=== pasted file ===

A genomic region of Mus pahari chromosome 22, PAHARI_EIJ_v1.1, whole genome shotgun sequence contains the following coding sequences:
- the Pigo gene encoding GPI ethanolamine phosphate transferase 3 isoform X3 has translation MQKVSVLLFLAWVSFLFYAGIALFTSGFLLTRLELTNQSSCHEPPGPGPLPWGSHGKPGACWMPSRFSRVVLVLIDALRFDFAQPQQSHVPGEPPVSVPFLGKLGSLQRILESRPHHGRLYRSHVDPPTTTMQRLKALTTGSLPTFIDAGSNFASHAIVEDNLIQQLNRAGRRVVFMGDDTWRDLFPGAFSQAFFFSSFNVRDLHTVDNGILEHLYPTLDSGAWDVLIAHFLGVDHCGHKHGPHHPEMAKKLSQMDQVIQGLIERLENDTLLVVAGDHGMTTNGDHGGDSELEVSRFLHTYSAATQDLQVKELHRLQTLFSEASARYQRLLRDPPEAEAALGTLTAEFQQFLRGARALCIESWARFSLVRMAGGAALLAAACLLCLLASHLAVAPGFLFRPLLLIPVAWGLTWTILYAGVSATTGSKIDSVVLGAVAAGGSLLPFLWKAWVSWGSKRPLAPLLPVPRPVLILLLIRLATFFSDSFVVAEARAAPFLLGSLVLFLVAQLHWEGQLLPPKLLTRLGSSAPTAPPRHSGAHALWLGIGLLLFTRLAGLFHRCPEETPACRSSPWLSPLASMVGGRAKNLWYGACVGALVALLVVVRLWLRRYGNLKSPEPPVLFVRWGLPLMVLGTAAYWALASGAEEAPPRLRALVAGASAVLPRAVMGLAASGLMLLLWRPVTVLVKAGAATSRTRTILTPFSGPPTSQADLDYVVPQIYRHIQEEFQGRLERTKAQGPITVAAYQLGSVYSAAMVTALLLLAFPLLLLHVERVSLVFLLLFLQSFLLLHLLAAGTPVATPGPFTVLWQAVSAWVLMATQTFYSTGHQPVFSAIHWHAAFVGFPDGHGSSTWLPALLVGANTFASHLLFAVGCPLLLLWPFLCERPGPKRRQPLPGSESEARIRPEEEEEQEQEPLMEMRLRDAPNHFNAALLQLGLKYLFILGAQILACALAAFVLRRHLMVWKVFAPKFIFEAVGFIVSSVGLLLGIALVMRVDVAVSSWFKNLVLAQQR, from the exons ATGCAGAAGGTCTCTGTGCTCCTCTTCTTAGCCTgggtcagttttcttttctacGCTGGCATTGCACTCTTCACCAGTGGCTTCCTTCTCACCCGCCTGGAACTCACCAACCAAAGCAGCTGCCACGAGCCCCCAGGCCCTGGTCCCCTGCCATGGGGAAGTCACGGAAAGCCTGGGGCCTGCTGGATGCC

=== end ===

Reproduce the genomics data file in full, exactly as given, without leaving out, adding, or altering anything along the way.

A genomic region of Mus pahari chromosome 22, PAHARI_EIJ_v1.1, whole genome shotgun sequence contains the following coding sequences:
- the Pigo gene encoding GPI ethanolamine phosphate transferase 3 isoform X3 has translation MQKVSVLLFLAWVSFLFYAGIALFTSGFLLTRLELTNQSSCHEPPGPGPLPWGSHGKPGACWMPSRFSRVVLVLIDALRFDFAQPQQSHVPGEPPVSVPFLGKLGSLQRILESRPHHGRLYRSHVDPPTTTMQRLKALTTGSLPTFIDAGSNFASHAIVEDNLIQQLNRAGRRVVFMGDDTWRDLFPGAFSQAFFFSSFNVRDLHTVDNGILEHLYPTLDSGAWDVLIAHFLGVDHCGHKHGPHHPEMAKKLSQMDQVIQGLIERLENDTLLVVAGDHGMTTNGDHGGDSELEVSRFLHTYSAATQDLQVKELHRLQTLFSEASARYQRLLRDPPEAEAALGTLTAEFQQFLRGARALCIESWARFSLVRMAGGAALLAAACLLCLLASHLAVAPGFLFRPLLLIPVAWGLTWTILYAGVSATTGSKIDSVVLGAVAAGGSLLPFLWKAWVSWGSKRPLAPLLPVPRPVLILLLIRLATFFSDSFVVAEARAAPFLLGSLVLFLVAQLHWEGQLLPPKLLTRLGSSAPTAPPRHSGAHALWLGIGLLLFTRLAGLFHRCPEETPACRSSPWLSPLASMVGGRAKNLWYGACVGALVALLVVVRLWLRRYGNLKSPEPPVLFVRWGLPLMVLGTAAYWALASGAEEAPPRLRALVAGASAVLPRAVMGLAASGLMLLLWRPVTVLVKAGAATSRTRTILTPFSGPPTSQADLDYVVPQIYRHIQEEFQGRLERTKAQGPITVAAYQLGSVYSAAMVTALLLLAFPLLLLHVERVSLVFLLLFLQSFLLLHLLAAGTPVATPGPFTVLWQAVSAWVLMATQTFYSTGHQPVFSAIHWHAAFVGFPDGHGSSTWLPALLVGANTFASHLLFAVGCPLLLLWPFLCERPGPKRRQPLPGSESEARIRPEEEEEQEQEPLMEMRLRDAPNHFNAALLQLGLKYLFILGAQILACALAAFVLRRHLMVWKVFAPKFIFEAVGFIVSSVGLLLGIALVMRVDVAVSSWFKNLVLAQQR, from the exons ATGCAGAAGGTCTCTGTGCTCCTCTTCTTAGCCTgggtcagttttcttttctacGCTGGCATTGCACTCTTCACCAGTGGCTTCCTTCTCACCCGCCTGGAACTCACCAACCAAAGCAGCTGCCACGAGCCCCCAGGCCCTGGTCCCCTGCCATGGGGAAGTCACGGAAAGCCTGGGGCCTGCTGGATGCC